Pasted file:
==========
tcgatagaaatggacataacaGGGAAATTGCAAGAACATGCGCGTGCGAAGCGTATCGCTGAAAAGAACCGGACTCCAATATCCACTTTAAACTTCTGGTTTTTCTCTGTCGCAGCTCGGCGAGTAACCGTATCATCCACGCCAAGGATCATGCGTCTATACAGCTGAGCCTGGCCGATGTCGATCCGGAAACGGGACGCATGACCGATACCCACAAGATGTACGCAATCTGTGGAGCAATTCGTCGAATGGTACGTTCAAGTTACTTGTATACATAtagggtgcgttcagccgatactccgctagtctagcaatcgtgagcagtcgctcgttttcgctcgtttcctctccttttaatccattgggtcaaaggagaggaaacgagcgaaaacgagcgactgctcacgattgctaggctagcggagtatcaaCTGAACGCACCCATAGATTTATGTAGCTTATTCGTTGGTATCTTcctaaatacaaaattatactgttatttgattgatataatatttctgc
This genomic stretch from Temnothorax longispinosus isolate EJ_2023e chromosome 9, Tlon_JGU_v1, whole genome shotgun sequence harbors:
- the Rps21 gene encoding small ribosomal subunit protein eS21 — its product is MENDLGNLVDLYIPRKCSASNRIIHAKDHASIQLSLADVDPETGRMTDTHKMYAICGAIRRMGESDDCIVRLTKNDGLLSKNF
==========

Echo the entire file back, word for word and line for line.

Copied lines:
tcgatagaaatggacataacaGGGAAATTGCAAGAACATGCGCGTGCGAAGCGTATCGCTGAAAAGAACCGGACTCCAATATCCACTTTAAACTTCTGGTTTTTCTCTGTCGCAGCTCGGCGAGTAACCGTATCATCCACGCCAAGGATCATGCGTCTATACAGCTGAGCCTGGCCGATGTCGATCCGGAAACGGGACGCATGACCGATACCCACAAGATGTACGCAATCTGTGGAGCAATTCGTCGAATGGTACGTTCAAGTTACTTGTATACATAtagggtgcgttcagccgatactccgctagtctagcaatcgtgagcagtcgctcgttttcgctcgtttcctctccttttaatccattgggtcaaaggagaggaaacgagcgaaaacgagcgactgctcacgattgctaggctagcggagtatcaaCTGAACGCACCCATAGATTTATGTAGCTTATTCGTTGGTATCTTcctaaatacaaaattatactgttatttgattgatataatatttctgc
This genomic stretch from Temnothorax longispinosus isolate EJ_2023e chromosome 9, Tlon_JGU_v1, whole genome shotgun sequence harbors:
- the Rps21 gene encoding small ribosomal subunit protein eS21 — its product is MENDLGNLVDLYIPRKCSASNRIIHAKDHASIQLSLADVDPETGRMTDTHKMYAICGAIRRMGESDDCIVRLTKNDGLLSKNF